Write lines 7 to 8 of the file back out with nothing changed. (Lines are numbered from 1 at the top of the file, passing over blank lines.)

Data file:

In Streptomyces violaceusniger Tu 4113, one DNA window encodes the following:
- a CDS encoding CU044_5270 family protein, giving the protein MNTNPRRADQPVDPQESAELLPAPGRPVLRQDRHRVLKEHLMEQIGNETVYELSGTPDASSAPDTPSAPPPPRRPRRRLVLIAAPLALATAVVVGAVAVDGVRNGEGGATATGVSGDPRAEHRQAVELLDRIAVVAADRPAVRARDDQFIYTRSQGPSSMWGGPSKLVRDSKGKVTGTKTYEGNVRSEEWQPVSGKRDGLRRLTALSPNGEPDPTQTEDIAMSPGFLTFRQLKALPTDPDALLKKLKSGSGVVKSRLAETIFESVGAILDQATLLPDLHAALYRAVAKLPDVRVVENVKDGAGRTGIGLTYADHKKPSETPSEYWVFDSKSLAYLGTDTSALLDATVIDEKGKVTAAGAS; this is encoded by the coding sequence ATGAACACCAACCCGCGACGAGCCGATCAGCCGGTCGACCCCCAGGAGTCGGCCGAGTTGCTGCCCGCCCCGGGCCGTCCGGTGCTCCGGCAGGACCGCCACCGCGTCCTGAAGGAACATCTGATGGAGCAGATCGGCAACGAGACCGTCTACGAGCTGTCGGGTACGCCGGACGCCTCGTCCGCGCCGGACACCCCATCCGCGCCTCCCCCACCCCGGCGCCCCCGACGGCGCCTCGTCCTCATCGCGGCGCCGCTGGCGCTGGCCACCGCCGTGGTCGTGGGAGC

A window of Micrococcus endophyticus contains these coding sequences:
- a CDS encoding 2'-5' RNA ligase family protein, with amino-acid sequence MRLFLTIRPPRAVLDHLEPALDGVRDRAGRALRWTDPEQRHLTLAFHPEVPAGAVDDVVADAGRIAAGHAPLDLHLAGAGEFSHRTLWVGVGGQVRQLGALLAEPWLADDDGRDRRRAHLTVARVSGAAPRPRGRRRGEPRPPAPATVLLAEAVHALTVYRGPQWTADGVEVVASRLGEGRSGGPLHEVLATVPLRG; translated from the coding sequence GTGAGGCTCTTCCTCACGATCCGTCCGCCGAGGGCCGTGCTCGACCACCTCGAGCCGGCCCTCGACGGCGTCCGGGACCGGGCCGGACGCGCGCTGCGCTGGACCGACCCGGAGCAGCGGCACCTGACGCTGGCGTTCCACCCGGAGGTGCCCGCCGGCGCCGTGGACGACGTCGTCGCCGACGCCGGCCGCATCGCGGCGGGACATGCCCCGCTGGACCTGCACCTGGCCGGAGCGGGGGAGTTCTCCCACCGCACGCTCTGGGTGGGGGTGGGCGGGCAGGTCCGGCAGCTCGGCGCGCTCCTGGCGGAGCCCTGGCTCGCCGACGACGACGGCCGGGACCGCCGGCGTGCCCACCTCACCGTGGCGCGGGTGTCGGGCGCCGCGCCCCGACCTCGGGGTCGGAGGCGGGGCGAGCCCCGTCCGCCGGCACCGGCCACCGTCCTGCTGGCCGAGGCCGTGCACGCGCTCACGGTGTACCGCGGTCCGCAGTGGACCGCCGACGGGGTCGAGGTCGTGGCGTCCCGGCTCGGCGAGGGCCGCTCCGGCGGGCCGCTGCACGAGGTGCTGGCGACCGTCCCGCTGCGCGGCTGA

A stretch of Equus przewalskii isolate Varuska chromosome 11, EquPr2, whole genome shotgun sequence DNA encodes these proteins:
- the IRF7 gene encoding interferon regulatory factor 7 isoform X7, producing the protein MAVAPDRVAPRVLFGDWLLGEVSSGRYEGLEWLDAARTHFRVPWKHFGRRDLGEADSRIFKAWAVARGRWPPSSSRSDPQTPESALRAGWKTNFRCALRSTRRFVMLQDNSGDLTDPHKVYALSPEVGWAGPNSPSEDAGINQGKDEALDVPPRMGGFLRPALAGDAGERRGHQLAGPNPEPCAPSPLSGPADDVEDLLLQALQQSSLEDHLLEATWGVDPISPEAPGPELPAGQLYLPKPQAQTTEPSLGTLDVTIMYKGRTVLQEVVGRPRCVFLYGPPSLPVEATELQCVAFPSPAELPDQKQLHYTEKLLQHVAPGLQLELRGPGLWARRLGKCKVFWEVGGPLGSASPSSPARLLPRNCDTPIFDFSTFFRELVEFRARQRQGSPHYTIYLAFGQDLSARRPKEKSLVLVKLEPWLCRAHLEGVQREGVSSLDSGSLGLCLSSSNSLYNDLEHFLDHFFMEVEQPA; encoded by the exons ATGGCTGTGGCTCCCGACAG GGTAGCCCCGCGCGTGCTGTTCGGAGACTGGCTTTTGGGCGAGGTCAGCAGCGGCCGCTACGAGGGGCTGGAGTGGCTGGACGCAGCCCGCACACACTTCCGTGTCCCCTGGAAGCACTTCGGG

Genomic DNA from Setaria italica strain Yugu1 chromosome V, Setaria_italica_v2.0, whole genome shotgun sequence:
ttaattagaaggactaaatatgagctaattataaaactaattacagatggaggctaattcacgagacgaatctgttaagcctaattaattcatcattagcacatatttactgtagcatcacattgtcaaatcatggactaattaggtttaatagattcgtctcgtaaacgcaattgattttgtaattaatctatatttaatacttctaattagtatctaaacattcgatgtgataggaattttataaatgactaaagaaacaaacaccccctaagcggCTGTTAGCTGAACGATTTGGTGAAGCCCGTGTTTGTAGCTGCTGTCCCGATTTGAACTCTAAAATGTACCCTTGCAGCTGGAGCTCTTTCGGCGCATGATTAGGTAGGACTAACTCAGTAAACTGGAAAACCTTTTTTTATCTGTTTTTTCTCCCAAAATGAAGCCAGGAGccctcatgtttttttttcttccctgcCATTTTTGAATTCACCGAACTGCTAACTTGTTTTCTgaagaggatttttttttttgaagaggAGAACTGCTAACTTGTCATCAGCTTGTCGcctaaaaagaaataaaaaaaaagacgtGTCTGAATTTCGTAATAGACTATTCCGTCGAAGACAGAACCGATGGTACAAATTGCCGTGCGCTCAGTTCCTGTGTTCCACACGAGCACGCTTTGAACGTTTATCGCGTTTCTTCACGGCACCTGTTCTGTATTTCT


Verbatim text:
Genomic DNA from Setaria italica strain Yugu1 chromosome V, Setaria_italica_v2.0, whole genome shotgun sequence:
ttaattagaaggactaaatatgagctaattataaaactaattacagatggaggctaattcacgagacgaatctgttaagcctaattaattcatcattagcacatatttactgtagcatcacattgtcaaatcatggactaattaggtttaatagattcgtctcgtaaacgcaattgattttgtaattaatctatatttaatacttctaattagtatctaaacattcgatgtgataggaattttataaatgactaaagaaacaaacaccccctaagcggCTGTTAGCTGAACGATTTGGTGAAGCCCGTGTTTGTAGCTGCTGTCCCGATTTGAACTCTAAAATGTACCCTTGCAGCTGGAGCTCTTTCGGCGCATGATTAGGTAGGACTAACTCAGTAAACTGGAAAACCTTTTTTTATCTGTTTTTTCTCCCAAAATGAAGCCAGGAGccctcatgtttttttttcttccctgcCATTTTTGAATTCACCGAACTGCTAACTTGTTTTCTgaagaggatttttttttttgaagaggAGAACTGCTAACTTGTCATCAGCTTGTCGcctaaaaagaaataaaaaaaaagacgtGTCTGAATTTCGTAATAGACTATTCCGTCGAAGACAGAACCGATGGTACAAATTGCCGTGCGCTCAGTTCCTGTGTTCCACACGAGCACGCTTTGAACGTTTATCGCGTTTCTTCACGGCACCTGTTCTGTATTTCT